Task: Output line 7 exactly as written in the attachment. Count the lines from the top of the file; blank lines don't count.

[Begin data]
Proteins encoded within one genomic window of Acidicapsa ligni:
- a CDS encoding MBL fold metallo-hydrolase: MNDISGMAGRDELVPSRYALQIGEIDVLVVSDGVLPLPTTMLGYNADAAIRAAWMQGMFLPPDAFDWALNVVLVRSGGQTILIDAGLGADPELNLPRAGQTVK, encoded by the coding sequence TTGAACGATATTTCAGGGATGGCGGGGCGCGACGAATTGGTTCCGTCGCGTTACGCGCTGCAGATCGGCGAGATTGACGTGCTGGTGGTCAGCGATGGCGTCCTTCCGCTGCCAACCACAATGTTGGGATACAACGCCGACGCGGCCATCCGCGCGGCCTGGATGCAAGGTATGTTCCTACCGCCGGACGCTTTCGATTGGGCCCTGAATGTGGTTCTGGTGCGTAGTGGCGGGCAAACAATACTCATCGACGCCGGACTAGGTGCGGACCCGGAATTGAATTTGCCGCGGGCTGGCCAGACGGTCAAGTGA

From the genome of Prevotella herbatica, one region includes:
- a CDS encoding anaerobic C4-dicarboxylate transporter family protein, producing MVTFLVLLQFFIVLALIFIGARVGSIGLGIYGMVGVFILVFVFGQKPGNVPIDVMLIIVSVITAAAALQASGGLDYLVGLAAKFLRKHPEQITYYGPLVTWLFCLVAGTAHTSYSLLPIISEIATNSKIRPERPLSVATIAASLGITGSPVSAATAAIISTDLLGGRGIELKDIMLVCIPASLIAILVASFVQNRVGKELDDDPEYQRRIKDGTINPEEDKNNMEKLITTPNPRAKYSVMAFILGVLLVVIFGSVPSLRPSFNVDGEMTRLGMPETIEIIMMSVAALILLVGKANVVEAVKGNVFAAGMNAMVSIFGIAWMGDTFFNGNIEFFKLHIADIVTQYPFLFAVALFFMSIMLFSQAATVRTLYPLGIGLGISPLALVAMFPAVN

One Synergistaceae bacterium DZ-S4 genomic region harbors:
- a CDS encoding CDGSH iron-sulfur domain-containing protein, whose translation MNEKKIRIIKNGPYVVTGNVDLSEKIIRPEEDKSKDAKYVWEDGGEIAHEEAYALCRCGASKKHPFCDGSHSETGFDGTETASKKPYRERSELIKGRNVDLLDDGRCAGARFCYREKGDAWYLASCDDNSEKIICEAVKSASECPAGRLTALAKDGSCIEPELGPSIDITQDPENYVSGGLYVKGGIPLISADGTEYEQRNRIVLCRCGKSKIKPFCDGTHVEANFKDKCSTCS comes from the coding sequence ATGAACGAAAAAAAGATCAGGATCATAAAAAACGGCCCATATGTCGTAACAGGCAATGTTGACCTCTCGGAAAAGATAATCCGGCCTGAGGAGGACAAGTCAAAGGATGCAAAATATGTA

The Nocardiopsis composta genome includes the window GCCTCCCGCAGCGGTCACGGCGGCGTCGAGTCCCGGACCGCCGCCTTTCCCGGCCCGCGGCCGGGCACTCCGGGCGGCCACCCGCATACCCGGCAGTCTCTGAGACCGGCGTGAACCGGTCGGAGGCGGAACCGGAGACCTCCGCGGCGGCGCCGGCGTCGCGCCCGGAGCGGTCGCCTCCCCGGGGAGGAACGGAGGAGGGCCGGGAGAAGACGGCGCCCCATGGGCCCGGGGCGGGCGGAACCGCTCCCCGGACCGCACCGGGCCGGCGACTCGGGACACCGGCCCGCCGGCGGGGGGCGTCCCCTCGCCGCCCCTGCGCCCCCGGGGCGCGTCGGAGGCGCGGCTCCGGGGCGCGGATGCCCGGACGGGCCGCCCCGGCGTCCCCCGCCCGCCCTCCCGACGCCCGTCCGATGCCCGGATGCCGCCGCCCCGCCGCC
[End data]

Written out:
The Nocardiopsis composta genome includes the window GCCTCCCGCAGCGGTCACGGCGGCGTCGAGTCCCGGACCGCCGCCTTTCCCGGCCCGCGGCCGGGCACTCCGGGCGGCCACCCGCATACCCGGCAGTCTCTGAGACCGGCGTGAACCGGTCGGAGGCGGAACCGGAGACCTCCGCGGCGGCGCCGGCGTCGCGCCCGGAGCGGTCGCCTCCCCGGGGAGGAACGGAGGAGGGCCGGGAGAAGACGGCGCCCCATGGGCCCGGGGCGGGCGGAACCGCTCCCCGGACCGCACCGGGCCGGCGACTCGGGACACCGGCCCGCCGGCGGGGGGCGTCCCCTCGCCGCCCCTGCGCCCCCGGGGCGCGTCGGAGGCGCGGCTCCGGGGCGCGGATGCCCGGACGGGCCGCCCCGGCGTCCCCCGCCCGCCCTCCCGACGCCCGTCCGATGCCCGGATGCCGCCGCCCCGCCGCC